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Most of public has little knowledge of wildlife and

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Most of public has little knowledge of wildlife and are eager for informationKnowing behavior traits ensures correct information is givenoAlso important to know local regulations and restrictions when it comes to species of concernHelping public find solutions prevents relocating animal needlessly and saves the rehabilitator fromhaving to care for the animalOn the phone be calm and friendly to put the caller at ease and be understanding and sympathetic toincrease callers willingness to answer important questionsoCallers may be worried about judgement or repercussions or angry and frustrated and less likelyto disclose detailsImportant Questions to AskHave a list of questions or checklist available during phone calls so nothing is missedImportant to get as much information as possible during first phone call to make admission decisionsFirst, determine species and age of animaloOften callers misidentify, if description is confusing ask for a call or text with a photo of theanimal – key to identificationWhereoWhere was the animal found? Can tell you how injury was sustainedE.g. open field, woodland, roadway, down chimney, near power lines, etc.WhenoWhen was the animal found or first observed? Can tell you how long animal needed helpWhatoWhat were the circumstances under which the animal was found?E.g. recent weather events, habitat destruction, cat brought it into houseWas an obvious injury observed? Liming, bleeding, wing droop?Has the finder provided any care? Food or water? Medical care? First aid? Taken to veterinarian?oOften animals fed improper diets and given medicines by finderWhen to AdmitTrue orphanBleedingShivering when not weather-appropriate, cold to touchLethargicFound with maggots or flies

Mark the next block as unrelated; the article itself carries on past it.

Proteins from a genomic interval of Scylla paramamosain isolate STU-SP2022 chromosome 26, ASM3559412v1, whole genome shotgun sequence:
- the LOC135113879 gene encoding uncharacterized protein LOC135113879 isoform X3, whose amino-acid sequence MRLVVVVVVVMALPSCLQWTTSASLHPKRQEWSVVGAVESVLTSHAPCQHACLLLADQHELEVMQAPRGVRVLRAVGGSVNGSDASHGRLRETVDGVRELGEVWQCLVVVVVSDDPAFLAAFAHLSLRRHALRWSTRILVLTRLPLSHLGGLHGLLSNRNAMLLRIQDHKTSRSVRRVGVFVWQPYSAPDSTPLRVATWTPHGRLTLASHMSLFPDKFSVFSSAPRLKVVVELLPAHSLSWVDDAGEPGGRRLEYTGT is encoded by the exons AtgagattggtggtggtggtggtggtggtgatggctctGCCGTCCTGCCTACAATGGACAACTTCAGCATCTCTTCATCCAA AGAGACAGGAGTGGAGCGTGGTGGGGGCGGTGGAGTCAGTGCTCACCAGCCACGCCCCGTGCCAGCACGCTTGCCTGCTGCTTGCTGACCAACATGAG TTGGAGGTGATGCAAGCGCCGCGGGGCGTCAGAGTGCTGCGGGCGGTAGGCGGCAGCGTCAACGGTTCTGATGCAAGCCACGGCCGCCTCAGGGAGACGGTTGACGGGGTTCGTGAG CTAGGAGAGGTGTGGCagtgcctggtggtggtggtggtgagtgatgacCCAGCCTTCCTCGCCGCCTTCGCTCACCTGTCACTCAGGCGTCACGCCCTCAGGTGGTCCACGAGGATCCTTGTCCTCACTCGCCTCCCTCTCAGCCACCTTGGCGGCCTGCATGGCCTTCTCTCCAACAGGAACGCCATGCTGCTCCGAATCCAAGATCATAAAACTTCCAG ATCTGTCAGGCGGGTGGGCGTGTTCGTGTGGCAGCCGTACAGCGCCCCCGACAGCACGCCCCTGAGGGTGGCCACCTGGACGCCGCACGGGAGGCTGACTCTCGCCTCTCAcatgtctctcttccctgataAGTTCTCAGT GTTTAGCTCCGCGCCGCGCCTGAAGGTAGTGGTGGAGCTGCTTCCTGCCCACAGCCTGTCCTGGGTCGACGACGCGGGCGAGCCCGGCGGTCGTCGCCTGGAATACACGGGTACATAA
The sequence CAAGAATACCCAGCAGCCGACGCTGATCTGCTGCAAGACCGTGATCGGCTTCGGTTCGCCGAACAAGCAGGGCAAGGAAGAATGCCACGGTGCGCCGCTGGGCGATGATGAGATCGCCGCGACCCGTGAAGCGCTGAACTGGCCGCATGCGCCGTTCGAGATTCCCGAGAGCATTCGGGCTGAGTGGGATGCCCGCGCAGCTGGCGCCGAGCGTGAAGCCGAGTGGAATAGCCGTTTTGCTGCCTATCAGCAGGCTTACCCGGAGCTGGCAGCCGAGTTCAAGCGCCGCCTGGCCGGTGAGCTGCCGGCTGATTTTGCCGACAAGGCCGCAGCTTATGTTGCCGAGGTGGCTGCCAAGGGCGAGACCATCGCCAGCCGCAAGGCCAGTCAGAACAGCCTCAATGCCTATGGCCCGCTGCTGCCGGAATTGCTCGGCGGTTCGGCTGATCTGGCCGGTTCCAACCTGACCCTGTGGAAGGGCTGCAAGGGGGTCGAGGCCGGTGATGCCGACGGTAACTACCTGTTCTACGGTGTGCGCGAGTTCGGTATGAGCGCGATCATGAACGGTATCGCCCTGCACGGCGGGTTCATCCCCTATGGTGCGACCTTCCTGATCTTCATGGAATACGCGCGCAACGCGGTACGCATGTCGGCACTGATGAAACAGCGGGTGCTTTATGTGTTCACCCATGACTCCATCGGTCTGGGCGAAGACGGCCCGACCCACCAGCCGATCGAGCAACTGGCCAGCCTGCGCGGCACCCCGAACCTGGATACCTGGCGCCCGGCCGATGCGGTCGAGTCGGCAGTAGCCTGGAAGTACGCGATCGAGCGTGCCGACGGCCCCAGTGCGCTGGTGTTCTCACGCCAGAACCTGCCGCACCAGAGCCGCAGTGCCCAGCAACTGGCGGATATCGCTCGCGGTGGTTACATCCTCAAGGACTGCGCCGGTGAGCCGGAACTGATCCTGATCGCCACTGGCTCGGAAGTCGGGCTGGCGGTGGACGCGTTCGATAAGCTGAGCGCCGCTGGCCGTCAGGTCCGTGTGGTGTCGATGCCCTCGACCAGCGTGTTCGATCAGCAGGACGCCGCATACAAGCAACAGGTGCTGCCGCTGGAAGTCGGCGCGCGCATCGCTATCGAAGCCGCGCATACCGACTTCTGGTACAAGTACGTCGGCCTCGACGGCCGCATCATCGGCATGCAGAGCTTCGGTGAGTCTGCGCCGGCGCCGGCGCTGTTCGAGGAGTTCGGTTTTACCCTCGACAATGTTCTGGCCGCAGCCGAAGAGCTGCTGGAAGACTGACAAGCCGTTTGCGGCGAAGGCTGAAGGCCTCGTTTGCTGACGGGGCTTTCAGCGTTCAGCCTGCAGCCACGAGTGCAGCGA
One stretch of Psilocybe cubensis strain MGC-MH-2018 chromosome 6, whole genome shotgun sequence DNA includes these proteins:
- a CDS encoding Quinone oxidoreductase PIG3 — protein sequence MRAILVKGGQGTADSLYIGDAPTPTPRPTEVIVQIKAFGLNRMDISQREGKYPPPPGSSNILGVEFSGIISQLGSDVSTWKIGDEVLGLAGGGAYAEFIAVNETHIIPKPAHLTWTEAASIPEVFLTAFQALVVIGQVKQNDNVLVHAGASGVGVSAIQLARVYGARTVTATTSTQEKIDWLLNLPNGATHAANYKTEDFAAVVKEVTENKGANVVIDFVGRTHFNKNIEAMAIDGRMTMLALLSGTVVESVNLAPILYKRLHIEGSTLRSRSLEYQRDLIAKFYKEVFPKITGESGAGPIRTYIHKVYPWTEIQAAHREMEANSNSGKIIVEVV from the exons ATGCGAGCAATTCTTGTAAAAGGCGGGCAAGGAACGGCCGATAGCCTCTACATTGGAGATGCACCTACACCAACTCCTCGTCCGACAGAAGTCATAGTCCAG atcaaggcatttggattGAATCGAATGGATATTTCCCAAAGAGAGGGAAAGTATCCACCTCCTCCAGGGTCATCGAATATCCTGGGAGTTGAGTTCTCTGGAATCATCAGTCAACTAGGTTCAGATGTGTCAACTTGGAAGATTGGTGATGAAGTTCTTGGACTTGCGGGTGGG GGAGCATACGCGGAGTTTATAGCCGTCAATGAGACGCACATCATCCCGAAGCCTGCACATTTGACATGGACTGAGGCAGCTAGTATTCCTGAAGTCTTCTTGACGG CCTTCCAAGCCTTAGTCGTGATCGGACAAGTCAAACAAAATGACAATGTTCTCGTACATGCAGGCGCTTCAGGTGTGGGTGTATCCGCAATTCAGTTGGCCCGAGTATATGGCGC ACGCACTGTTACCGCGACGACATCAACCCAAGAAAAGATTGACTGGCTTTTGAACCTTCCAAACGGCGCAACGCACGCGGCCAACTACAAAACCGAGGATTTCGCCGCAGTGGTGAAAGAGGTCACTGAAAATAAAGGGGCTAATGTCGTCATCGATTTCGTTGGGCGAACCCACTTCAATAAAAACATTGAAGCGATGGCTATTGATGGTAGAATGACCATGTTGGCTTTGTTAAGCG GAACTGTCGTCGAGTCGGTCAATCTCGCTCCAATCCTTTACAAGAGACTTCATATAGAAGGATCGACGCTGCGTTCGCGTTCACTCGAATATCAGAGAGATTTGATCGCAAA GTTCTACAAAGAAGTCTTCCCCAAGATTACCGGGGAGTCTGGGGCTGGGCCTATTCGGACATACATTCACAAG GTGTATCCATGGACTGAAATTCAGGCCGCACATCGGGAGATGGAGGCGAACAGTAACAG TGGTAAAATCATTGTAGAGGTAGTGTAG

BIOL*3670Had contact with dog or catUnresponsiveApproachable – healthy adult wild animals are usually notExceptionsComing out of hibernation – appear sleepy and disorientedNaïve juveniles – very young animals haven’t learned what to fear and appear friendlyNatural defense mechanisms (freezing) – normal response for many speciesReptiles and amphibians and some marsupials may not feel warmWhen to leave along or return to nestOn first observation of a wandering young animal, determine the following:oLegs/wings are symmetricaloVocalizing is normaloAppears bright and healthyoNest is nearby (can be well hidden)oParents seen in area or heard vocalizingIf found to be healthy, place a neonate back into nest or den ASAPFor juvenile or sub-adult birds or mammalsoLegs/wings are symmetricaloVocalizing is normaloAppears bright and healthyoMobile – should be able to walk, hop, or fly a littleHealthy juveniles should be left alone or placed out of harm’s way, likely parents are nearbyInteractions with Wildlife and SafetySafety of humans is paramountIf caller is comfortable handling the animal, info on how to best handle it to ensure human safety first

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Term
Spring
Professor
NoProfessor
Tags
bear, cubs, The Grave,

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